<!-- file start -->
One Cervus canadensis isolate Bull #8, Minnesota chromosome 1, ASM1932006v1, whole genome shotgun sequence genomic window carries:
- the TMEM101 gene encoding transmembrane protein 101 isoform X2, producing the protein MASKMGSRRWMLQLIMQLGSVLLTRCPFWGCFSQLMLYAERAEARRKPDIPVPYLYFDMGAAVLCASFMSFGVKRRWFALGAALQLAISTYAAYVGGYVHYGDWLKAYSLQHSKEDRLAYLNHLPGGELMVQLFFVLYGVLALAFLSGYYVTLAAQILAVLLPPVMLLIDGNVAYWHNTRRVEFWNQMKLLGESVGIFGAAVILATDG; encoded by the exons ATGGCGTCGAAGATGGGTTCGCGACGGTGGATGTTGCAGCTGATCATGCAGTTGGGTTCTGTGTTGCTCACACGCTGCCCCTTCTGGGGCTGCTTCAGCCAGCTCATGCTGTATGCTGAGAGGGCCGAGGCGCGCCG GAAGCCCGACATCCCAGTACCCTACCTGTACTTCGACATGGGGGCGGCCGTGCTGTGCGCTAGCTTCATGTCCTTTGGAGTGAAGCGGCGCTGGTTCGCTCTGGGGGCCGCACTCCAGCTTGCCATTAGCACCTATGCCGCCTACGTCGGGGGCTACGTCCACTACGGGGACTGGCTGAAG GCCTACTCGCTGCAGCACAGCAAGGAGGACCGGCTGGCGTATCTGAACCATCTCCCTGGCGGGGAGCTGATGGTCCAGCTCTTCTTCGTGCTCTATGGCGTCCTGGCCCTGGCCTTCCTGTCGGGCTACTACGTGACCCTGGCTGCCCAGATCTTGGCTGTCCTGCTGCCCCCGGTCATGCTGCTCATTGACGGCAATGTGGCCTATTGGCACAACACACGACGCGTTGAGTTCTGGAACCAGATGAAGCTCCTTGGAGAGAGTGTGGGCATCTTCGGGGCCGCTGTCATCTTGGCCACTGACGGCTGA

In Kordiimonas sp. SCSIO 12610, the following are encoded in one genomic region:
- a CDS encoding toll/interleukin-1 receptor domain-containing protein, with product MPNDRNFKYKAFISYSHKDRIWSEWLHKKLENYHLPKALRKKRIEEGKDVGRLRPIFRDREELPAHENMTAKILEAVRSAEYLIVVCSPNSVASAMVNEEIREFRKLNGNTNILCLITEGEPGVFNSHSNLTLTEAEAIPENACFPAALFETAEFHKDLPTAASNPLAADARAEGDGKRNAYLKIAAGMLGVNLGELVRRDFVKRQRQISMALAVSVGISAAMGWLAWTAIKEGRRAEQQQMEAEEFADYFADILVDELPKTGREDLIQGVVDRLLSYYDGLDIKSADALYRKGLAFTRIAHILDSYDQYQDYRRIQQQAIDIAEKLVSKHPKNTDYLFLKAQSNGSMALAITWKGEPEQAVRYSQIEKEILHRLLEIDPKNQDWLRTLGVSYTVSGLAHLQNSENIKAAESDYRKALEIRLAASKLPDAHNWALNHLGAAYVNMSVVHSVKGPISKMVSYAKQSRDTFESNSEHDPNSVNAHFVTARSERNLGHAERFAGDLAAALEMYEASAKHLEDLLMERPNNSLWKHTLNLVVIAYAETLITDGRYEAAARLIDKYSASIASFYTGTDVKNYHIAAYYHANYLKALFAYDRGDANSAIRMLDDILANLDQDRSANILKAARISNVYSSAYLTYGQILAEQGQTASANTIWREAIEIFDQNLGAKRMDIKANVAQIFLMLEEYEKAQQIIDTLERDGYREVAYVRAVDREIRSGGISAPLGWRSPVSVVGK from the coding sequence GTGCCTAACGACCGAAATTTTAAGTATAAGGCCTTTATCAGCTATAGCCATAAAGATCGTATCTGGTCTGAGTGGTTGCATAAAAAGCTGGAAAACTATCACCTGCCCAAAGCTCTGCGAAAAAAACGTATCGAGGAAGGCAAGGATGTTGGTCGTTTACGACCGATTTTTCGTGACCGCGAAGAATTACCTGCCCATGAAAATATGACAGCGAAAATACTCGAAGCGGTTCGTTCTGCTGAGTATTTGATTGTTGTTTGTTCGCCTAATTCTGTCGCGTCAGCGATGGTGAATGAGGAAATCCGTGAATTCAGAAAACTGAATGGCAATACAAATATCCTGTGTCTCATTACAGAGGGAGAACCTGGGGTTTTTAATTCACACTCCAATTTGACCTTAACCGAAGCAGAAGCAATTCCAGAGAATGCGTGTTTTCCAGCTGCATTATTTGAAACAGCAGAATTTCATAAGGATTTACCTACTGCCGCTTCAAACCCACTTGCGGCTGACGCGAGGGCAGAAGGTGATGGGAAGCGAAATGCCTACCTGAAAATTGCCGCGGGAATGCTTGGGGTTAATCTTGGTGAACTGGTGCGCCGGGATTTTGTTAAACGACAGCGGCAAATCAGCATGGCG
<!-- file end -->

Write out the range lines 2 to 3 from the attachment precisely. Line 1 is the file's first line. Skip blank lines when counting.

- the TMEM101 gene encoding transmembrane protein 101 isoform X2, producing the protein MASKMGSRRWMLQLIMQLGSVLLTRCPFWGCFSQLMLYAERAEARRKPDIPVPYLYFDMGAAVLCASFMSFGVKRRWFALGAALQLAISTYAAYVGGYVHYGDWLKAYSLQHSKEDRLAYLNHLPGGELMVQLFFVLYGVLALAFLSGYYVTLAAQILAVLLPPVMLLIDGNVAYWHNTRRVEFWNQMKLLGESVGIFGAAVILATDG; encoded by the exons ATGGCGTCGAAGATGGGTTCGCGACGGTGGATGTTGCAGCTGATCATGCAGTTGGGTTCTGTGTTGCTCACACGCTGCCCCTTCTGGGGCTGCTTCAGCCAGCTCATGCTGTATGCTGAGAGGGCCGAGGCGCGCCG GAAGCCCGACATCCCAGTACCCTACCTGTACTTCGACATGGGGGCGGCCGTGCTGTGCGCTAGCTTCATGTCCTTTGGAGTGAAGCGGCGCTGGTTCGCTCTGGGGGCCGCACTCCAGCTTGCCATTAGCACCTATGCCGCCTACGTCGGGGGCTACGTCCACTACGGGGACTGGCTGAAG GCCTACTCGCTGCAGCACAGCAAGGAGGACCGGCTGGCGTATCTGAACCATCTCCCTGGCGGGGAGCTGATGGTCCAGCTCTTCTTCGTGCTCTATGGCGTCCTGGCCCTGGCCTTCCTGTCGGGCTACTACGTGACCCTGGCTGCCCAGATCTTGGCTGTCCTGCTGCCCCCGGTCATGCTGCTCATTGACGGCAATGTGGCCTATTGGCACAACACACGACGCGTTGAGTTCTGGAACCAGATGAAGCTCCTTGGAGAGAGTGTGGGCATCTTCGGGGCCGCTGTCATCTTGGCCACTGACGGCTGA

In Kordiimonas sp. SCSIO 12610, the following are encoded in one genomic region: